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THE ART BUYERS. With Miami Basel in full swing, it is a fine time to check in with collectors. Crypto kingpin Justin Sun, who has dropped more than $100 million on art in 2021 (on Picasso, Giacometti, and more), told Artnet News that he will showcase some of his holdings in the metaverse. Amy Phelan shared with the Art Newspaper what she and her husband, John, have been snapping up. Asked which work she would save in a fire, she replied, “There is no way to answer this—I would die in the fire!” Artsy spoke with French stylist Agnès b. about how she became a street-art aficionado. And Robb Report took a look at a house in Paradise Valley, Arizona, originally built for collectors Bill and Ilene Smith. It’s on the market for $9.5 million.
BACK IN ACTION. For nearly two years, there has been little news of art museums opening. Finally, though, that has begun to change, with M+ in Hong Kong and the Munch Museum in Oslo, Norway, both swinging open their doors recently. Now the Seoul Museum of Craft Art has joined them, officially inaugurating its home in the center of the South Korean capital on Monday, the Korea Herald reports. The institution includes some 23,000 craft objects, including pieces designated by the government as treasures. Because of the pandemic, attendance is capped at 450 for each 80-minute visitation window throughout the day.
Los Angeles dealers have been invading New York recently (a reversal of the usual state of play). They are eager to introduce their artists to the market (before their Manhattan competitors do), Jori Finkel reports, and some have been lured by real-estate deals stemming from the pandemic. [The Art Newspaper]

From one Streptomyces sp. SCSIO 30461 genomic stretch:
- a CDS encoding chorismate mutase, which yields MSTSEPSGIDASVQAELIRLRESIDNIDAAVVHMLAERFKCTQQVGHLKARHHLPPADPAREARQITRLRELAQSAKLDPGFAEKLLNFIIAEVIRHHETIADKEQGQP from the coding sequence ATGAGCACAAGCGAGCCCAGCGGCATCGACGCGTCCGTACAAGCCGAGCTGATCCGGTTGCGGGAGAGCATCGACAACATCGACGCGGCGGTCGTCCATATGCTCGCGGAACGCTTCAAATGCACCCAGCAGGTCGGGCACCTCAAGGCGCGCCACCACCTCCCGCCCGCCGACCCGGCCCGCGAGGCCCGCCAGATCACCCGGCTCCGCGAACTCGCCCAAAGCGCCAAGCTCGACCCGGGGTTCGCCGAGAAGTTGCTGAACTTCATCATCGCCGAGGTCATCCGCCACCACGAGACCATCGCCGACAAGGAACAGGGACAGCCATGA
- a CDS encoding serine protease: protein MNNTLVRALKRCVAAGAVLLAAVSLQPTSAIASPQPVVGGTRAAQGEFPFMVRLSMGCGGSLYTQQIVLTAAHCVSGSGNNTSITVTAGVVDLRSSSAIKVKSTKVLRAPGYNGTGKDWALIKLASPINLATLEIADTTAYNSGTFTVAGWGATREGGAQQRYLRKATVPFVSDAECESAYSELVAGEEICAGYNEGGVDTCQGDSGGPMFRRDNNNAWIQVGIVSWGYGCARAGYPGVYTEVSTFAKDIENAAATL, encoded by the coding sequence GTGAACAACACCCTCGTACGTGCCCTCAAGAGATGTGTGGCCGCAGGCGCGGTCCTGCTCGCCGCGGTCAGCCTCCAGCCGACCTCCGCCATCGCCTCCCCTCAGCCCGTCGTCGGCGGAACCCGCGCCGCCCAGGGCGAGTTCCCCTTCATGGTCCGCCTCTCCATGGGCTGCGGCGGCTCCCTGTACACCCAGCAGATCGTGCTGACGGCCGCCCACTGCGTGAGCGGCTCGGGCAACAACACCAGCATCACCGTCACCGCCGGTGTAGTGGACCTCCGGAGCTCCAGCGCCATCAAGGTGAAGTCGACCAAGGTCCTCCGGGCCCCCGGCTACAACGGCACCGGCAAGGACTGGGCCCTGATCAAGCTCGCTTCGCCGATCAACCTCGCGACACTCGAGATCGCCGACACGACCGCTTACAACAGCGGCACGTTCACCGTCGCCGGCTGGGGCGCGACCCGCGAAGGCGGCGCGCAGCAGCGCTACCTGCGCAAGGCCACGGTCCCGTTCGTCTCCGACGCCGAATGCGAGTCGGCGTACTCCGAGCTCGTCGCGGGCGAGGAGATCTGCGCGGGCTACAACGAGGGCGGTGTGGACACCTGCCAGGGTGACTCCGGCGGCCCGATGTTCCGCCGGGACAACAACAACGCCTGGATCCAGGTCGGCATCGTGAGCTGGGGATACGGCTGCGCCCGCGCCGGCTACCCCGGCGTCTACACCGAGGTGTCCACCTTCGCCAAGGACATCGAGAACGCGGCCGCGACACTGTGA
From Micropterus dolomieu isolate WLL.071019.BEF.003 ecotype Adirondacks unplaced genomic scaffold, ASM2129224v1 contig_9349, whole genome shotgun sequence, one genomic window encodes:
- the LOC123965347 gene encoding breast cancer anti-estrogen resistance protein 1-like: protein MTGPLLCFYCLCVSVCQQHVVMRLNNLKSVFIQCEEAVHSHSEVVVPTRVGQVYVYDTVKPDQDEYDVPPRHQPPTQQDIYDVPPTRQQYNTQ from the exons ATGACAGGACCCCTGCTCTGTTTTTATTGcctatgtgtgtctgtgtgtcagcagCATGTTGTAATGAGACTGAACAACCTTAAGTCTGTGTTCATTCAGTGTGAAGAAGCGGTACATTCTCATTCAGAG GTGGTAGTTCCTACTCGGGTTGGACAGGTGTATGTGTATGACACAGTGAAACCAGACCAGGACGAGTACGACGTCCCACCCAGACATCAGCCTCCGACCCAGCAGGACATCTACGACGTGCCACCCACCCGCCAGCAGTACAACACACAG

Archaeologists in Israel have said that they have found ruins that may be evidence of the story of Hanukkah, though not all researchers agree. Candida Moss examined at the case. [The Daily Beast/Yahoo! News]
The one-name milliner and fashion designer Adolfo, who made hats for Lady Bird Johnson and outfits for Nancy Reagan, has died at 98. The heiress, designer, and artist Gloria Vanderbilt was among his first clients; he called her “my inspiration.” [The New York Times]
A lacquer screen by Pham Hau (1903–95) that was once owned by the final Vietnamese emperor sold for about HK$9.7 million (some US$1.24 million), more than twice its high estimate, at Bonhams in Hong Kong. [The Straits Times]
The Birmingham Museums Trust in England is aiming to raise about £25,000 ($33,300) from the public to conserve Edward Burne-Jones’s 1890 Star of Bethlehem—reputed to be the largest watercolor in the world at the time—and the Holy Grail tapestries made by Burne-Jones with John Henry Dearle and William Morris. [BBC News]
Alicia Keys, Cardi B, and Lizzo are just a few of the musicians performing at bacchanals around Miami this Art Basel. Page Six surveyed the luxurious revelries that are on offer to the elect. [Page Six]
THE QUEEN OF CAKES PASSES. Cake maker Sylvia Weinstock, whom Bon Appétit magazine once termed “the Leonardo da Vinci of wedding cakes,” died last week at the age of 91, the New York Times reports. Weinstock’s clients included Ruth Bader Ginsburg, LeBron James, and numerous other celebrities, and she won renown for ornamenting her creations with precisely rendered sugar flowers. “We never count the flowers on a cake,” she once said. “Rather, we add, and add, and add until it pleases the eye.” [The New York Times]